How have you found clarity in the outcome measurement madness? How does your organization involve all levels in developing the strategy and executing it? How do you share your data with stakeholders?  Please share your experiences in the comment box below.
rose draft sig

Outcomes, impact and criminal prosecution — A harbinger for the non-profit community?

jailAttention non-profit professionals . . . are you paying attention to the news? There is a news story developing in Atlanta, and it may be a harbinger of things to come for non-profit agencies who take money from the government. This made-for-cable-television-drama involves a school superintendent, dozens of teachers and administrators, and a conspiracy to change thousands of standardized tests. All of this was done in the name of maintaining government pass-through funding.

Click here or on the YouTube window below to get a better explanation of what is going on, and then we’ll talk about why I believe this is relevant to the non-profit sector.


When I heard this story, my mind immediately turned to the countless number of non-profit organizations that are struggling to develop a community impact and program outcomes model. The intent behind these efforts usually include:

  • evolving with their local United Way community impact initiative,
  • becoming more competitive when it comes to foundation and government grant writing, and
  • being able to show individual and corporate donors a return on their investment.

Of course, one of the central questions at the center of this struggle (as well as at the center of the No Child Left Behind debate) is:

“Who cares if test scores go up if it doesn’t result in solving the greater community need?”

For example, there is some evidence that shows students doing better on standardized tests, but more and more of incoming college students are enrolling in remedial classes their freshman year because they didn’t learn what they needed to learn prior to applying for college.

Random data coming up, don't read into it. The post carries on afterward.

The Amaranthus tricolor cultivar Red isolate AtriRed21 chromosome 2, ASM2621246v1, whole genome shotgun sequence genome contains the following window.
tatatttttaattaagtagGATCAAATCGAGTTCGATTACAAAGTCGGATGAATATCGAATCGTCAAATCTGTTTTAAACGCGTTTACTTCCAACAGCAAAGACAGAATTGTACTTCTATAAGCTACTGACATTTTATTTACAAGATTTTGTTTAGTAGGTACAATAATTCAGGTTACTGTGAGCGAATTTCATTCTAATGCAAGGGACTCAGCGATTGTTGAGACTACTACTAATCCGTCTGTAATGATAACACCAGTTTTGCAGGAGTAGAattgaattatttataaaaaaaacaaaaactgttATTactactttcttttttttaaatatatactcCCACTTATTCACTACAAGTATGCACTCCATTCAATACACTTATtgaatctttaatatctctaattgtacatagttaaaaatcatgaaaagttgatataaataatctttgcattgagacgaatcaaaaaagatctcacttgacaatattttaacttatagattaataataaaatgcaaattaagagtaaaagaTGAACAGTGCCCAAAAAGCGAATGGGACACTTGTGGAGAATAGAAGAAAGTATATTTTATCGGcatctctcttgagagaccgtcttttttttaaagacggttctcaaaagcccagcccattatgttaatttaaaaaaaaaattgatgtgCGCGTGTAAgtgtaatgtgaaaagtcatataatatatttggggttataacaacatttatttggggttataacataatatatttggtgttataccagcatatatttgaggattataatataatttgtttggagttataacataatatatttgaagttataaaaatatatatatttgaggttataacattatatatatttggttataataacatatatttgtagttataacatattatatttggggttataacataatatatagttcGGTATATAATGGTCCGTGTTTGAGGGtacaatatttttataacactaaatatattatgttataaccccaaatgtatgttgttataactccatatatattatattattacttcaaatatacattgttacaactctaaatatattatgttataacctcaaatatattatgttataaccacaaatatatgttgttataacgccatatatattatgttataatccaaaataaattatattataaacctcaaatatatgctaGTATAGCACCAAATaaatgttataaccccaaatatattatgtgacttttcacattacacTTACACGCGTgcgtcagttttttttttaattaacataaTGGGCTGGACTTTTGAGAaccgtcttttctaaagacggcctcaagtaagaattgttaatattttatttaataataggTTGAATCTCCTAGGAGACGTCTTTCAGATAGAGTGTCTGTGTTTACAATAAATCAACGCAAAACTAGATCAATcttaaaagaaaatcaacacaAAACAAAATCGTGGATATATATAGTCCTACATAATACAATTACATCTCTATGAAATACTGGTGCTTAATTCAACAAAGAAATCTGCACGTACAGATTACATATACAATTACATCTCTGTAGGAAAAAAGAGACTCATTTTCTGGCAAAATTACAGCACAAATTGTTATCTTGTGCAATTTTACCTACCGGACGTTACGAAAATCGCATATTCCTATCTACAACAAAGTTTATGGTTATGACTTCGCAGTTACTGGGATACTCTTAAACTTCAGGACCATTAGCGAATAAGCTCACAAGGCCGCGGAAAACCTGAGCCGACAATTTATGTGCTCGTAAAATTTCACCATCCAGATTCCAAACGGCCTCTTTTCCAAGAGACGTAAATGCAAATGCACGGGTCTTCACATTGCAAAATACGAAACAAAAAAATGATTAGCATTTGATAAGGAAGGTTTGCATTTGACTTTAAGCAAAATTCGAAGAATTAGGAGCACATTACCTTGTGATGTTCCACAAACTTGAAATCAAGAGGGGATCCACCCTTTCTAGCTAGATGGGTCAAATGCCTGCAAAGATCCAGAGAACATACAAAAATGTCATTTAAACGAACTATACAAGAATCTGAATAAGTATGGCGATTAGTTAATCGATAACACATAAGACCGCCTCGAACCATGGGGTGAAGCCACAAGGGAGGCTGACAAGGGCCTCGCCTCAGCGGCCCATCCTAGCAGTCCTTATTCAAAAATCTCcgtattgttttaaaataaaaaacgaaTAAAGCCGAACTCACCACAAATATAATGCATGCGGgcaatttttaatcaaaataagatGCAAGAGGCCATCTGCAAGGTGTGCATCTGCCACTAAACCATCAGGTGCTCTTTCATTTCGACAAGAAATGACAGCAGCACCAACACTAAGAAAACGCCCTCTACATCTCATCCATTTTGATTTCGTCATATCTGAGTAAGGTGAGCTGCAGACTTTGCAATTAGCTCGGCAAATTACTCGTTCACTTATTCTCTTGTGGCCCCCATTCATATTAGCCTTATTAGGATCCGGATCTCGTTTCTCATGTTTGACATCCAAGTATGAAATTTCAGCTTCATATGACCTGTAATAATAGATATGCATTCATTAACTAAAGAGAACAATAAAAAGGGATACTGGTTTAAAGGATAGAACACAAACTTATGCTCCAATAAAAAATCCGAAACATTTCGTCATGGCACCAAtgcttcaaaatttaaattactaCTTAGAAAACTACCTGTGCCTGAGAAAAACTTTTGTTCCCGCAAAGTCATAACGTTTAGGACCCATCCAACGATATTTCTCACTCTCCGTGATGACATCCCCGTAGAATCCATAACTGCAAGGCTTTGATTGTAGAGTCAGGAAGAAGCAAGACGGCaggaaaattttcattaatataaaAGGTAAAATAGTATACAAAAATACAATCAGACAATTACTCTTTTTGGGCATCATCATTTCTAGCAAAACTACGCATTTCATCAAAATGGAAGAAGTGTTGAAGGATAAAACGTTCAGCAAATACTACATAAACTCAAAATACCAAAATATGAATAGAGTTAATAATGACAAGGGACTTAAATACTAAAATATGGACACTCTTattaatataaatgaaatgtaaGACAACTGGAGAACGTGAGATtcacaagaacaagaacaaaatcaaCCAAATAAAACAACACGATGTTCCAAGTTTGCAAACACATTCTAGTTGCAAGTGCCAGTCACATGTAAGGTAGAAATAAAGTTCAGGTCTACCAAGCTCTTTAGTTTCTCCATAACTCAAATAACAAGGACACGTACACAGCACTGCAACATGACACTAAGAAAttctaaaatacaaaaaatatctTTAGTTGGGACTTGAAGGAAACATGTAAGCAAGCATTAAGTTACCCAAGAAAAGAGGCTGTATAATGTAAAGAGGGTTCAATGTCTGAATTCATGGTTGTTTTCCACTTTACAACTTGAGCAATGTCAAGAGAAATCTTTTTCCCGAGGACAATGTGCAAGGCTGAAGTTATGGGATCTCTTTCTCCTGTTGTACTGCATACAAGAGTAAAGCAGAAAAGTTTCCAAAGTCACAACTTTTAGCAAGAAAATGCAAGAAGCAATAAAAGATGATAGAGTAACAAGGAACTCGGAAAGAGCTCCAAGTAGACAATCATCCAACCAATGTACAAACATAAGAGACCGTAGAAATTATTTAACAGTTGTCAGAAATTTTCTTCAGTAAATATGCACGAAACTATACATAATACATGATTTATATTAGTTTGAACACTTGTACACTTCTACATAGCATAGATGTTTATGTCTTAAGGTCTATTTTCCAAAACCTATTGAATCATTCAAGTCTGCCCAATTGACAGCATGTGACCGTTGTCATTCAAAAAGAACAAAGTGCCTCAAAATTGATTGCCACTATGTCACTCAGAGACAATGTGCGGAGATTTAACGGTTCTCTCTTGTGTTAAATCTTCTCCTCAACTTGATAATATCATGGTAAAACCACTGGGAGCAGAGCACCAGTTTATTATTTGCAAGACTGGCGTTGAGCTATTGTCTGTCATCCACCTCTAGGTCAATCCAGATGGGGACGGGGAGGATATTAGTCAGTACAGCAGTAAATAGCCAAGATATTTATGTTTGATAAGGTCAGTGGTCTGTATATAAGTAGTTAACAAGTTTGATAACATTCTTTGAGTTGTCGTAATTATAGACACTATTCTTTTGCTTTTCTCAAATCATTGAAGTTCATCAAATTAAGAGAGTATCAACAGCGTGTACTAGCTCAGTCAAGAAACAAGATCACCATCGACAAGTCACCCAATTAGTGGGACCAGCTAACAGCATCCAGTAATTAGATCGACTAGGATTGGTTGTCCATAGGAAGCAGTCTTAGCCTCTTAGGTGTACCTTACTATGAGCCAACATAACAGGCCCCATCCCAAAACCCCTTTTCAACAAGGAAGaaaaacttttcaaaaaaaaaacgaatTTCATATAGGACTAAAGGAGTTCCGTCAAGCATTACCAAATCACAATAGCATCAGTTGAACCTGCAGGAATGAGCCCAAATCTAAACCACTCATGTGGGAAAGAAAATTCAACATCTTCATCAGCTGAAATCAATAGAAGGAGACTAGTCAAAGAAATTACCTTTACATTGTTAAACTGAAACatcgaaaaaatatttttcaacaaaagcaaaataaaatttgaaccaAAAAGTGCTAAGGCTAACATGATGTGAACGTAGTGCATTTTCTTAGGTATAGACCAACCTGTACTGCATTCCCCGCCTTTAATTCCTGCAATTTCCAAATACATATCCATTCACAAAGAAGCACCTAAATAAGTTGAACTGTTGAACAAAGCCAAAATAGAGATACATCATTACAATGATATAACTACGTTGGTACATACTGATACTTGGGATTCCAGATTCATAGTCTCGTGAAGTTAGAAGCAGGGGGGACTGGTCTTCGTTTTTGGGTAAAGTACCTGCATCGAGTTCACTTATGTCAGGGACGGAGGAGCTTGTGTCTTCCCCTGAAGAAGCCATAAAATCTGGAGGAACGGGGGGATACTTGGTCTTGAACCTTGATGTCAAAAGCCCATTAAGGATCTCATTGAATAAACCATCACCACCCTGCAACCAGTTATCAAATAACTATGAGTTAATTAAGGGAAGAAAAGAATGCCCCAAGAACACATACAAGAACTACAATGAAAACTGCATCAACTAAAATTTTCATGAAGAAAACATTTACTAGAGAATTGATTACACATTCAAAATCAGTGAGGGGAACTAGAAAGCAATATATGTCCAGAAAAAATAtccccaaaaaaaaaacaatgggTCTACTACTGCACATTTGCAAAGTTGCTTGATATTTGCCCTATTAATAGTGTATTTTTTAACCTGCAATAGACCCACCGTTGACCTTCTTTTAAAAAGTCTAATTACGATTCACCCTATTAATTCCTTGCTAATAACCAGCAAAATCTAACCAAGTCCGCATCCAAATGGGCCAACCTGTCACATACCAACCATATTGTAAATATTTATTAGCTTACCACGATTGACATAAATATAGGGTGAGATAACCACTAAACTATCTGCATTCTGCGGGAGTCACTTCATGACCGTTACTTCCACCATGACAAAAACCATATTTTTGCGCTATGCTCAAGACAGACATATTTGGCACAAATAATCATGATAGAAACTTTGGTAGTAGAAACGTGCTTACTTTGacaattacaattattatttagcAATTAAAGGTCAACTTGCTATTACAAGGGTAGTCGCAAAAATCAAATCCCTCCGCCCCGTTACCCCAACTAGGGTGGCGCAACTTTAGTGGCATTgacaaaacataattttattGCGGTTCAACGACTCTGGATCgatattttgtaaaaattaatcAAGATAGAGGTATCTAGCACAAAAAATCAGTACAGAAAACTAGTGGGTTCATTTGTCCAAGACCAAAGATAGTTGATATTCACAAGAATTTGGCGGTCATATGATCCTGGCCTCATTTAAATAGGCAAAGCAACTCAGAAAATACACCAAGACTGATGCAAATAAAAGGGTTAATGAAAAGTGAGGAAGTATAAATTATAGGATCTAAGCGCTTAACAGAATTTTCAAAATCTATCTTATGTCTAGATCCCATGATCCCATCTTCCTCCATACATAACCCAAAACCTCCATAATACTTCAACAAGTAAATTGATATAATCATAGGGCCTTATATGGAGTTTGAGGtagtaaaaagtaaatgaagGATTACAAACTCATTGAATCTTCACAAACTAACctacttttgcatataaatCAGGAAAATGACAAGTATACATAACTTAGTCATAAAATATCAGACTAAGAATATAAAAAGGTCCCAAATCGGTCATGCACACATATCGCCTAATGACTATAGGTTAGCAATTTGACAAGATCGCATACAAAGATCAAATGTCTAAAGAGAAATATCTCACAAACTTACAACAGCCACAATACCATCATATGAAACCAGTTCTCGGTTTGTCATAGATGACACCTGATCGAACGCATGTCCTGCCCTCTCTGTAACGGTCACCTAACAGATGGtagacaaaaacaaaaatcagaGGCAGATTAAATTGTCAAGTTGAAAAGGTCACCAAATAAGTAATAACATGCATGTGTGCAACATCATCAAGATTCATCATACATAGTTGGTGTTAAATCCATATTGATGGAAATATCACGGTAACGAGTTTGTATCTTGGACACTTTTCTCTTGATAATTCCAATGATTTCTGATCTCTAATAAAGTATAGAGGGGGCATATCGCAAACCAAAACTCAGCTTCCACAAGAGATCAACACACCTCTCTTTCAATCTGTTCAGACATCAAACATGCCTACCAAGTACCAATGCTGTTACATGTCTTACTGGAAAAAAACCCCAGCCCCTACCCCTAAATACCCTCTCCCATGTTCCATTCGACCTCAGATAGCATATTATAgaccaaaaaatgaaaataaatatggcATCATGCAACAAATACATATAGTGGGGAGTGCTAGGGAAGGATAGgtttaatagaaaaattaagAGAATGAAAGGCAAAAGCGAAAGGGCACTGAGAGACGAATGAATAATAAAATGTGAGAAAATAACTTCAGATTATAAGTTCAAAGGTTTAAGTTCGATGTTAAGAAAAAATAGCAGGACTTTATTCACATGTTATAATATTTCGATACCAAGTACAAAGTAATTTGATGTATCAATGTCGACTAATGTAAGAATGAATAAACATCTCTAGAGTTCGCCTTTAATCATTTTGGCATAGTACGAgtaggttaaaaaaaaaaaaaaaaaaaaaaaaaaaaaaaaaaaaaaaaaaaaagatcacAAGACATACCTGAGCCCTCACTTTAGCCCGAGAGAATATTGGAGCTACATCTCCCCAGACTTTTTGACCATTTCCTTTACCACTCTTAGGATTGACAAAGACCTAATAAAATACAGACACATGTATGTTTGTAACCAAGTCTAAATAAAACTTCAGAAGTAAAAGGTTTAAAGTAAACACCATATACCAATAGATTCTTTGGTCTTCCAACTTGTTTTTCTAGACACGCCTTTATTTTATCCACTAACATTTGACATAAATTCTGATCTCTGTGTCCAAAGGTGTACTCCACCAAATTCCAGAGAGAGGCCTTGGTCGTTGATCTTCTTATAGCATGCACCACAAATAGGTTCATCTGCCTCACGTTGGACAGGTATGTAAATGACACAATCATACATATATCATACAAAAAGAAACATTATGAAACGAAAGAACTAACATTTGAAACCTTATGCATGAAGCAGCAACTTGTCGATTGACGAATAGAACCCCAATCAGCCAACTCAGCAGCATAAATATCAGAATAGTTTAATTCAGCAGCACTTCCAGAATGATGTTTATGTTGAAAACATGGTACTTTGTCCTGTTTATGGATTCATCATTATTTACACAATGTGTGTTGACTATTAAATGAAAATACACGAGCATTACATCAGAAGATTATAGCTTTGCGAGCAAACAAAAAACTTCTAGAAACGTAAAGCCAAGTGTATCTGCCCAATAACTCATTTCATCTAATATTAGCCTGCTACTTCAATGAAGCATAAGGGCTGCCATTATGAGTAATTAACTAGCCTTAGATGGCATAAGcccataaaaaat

Isn’t it the same question for non-profit organizations?

How many youth development agencies are running child obesity programming with government funding and using pre- and post-test methods to determine if the participant was able to digest and regurgitate the program curriculum. Of course, knowing that I shouldn’t eat Cheetos and actually not eating them are two different things. Right? So, what is the donor really paying for and are we measuring the right things?

The bigger question being begged by the Atlanta school district news story is:

“If we tie student test performance to school funding, then aren’t we creating a situation where institutions are tempted to bend rules and even cheat the system?”

As I asked earlier, isn’t it the same question for non-profit organizations?

Do I believe there are non-profit organizations who “fudge” their program outcomes evaluation in order to keep their United Way happy? Sure I do!

Do I also believe there are non-profit organizations who do the same thing with their government grant deliverables? Yes, I believe there are a few.

You can chalk this blog post up to my cynicism. Or you can use it to ward off temptation to game the system. I suggest the later and not the former because there isn’t any difference between what the educators in Atlanta did and a non-profit organization misrepresenting its outcomes data to a local, state or federal funding source.

If you buy into this line of reasoning, then keep your eyes on the Atlanta news story because I predict the plot will thicken and jail time could be in a few people’s future.

Does your agency have policies in place that help protect against any of this happening (e.g. ethics policy, whistleblower policy, document destruction policy, etc)?  Are these policies just on paper or are their routinely used? Does your organization have shared values? If so, how are those values integrated into the hiring process to ensure that you’re hiring ethical employees? Do you believe the Atlanta school story is a harbinger or am I just over reacting? Please weigh-in using the comment box below. We can all learn from each other.

Here’s to your health!

Erik Anderson
Founder & President, The Healthy Non-Profit LLC!/eanderson847